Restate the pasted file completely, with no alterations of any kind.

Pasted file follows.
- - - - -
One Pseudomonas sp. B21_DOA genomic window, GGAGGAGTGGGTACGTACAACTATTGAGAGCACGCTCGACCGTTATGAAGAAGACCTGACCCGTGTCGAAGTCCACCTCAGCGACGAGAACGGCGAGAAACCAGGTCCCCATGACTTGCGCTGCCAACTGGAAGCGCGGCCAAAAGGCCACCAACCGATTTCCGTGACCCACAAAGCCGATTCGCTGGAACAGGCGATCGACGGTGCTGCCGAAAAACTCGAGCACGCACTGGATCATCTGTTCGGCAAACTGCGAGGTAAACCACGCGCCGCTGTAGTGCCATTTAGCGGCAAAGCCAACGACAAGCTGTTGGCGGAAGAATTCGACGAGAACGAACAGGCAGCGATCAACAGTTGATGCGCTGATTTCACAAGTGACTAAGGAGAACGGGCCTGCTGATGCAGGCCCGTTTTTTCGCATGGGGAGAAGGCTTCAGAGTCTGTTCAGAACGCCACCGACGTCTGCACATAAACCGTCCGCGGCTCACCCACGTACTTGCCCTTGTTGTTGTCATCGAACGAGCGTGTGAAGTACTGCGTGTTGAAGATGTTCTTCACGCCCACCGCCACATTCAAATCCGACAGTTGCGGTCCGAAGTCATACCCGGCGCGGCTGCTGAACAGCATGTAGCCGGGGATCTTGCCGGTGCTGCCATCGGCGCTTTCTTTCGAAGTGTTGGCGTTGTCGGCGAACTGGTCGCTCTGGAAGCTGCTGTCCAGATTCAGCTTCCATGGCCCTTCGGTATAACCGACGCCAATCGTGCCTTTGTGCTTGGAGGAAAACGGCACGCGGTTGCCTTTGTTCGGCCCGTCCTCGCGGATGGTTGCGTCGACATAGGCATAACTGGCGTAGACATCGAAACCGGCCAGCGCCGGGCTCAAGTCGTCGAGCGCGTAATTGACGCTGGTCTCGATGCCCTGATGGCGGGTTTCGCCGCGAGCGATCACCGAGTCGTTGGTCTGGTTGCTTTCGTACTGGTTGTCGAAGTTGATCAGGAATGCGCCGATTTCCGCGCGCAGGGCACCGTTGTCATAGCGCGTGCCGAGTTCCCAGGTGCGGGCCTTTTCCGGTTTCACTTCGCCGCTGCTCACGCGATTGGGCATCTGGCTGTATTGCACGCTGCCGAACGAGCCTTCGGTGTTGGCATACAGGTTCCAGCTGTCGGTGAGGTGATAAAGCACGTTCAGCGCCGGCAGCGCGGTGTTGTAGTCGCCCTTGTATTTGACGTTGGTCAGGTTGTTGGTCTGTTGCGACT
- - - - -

One Pseudomonas sp. B21_DOA genomic window, GGAGGAGTGGGTACGTACAACTATTGAGAGCACGCTCGACCGTTATGAAGAAGACCTGACCCGTGTCGAAGTCCACCTCAGCGACGAGAACGGCGAGAAACCAGGTCCCCATGACTTGCGCTGCCAACTGGAAGCGCGGCCAAAAGGCCACCAACCGATTTCCGTGACCCACAAAGCCGATTCGCTGGAACAGGCGATCGACGGTGCTGCCGAAAAACTCGAGCACGCACTGGATCATCTGTTCGGCAAACTGCGAGGTAAACCACGCGCCGCTGTAGTGCCATTTAGCGGCAAAGCCAACGACAAGCTGTTGGCGGAAGAATTCGACGAGAACGAACAGGCAGCGATCAACAGTTGATGCGCTGATTTCACAAGTGACTAAGGAGAACGGGCCTGCTGATGCAGGCCCGTTTTTTCGCATGGGGAGAAGGCTTCAGAGTCTGTTCAGAACGCCACCGACGTCTGCACATAAACCGTCCGCGGCTCACCCACGTACTTGCCCTTGTTGTTGTCATCGAACGAGCGTGTGAAGTACTGCGTGTTGAAGATGTTCTTCACGCCCACCGCCACATTCAAATCCGACAGTTGCGGTCCGAAGTCATACCCGGCGCGGCTGCTGAACAGCATGTAGCCGGGGATCTTGCCGGTGCTGCCATCGGCGCTTTCTTTCGAAGTGTTGGCGTTGTCGGCGAACTGGTCGCTCTGGAAGCTGCTGTCCAGATTCAGCTTCCATGGCCCTTCGGTATAACCGACGCCAATCGTGCCTTTGTGCTTGGAGGAAAACGGCACGCGGTTGCCTTTGTTCGGCCCGTCCTCGCGGATGGTTGCGTCGACATAGGCATAACTGGCGTAGACATCGAAACCGGCCAGCGCCGGGCTCAAGTCGTCGAGCGCGTAATTGACGCTGGTCTCGATGCCCTGATGGCGGGTTTCGCCGCGAGCGATCACCGAGTCGTTGGTCTGGTTGCTTTCGTACTGGTTGTCGAAGTTGATCAGGAATGCGCCGATTTCCGCGCGCAGGGCACCGTTGTCATAGCGCGTGCCGAGTTCCCAGGTGCGGGCCTTTTCCGGTTTCACTTCGCCGCTGCTCACGCGATTGGGCATCTGGCTGTATTGCACGCTGCCGAACGAGCCTTCGGTGTTGGCATACAGGTTCCAGCTGTCGGTGAGGTGATAAAGCACGTTCAGCGCCGGCAGCGCGGTGTTGTAGTCGCCCTTGTATTTGACGTTGGTCAGGTTGTTGGTCTGTTGCGACT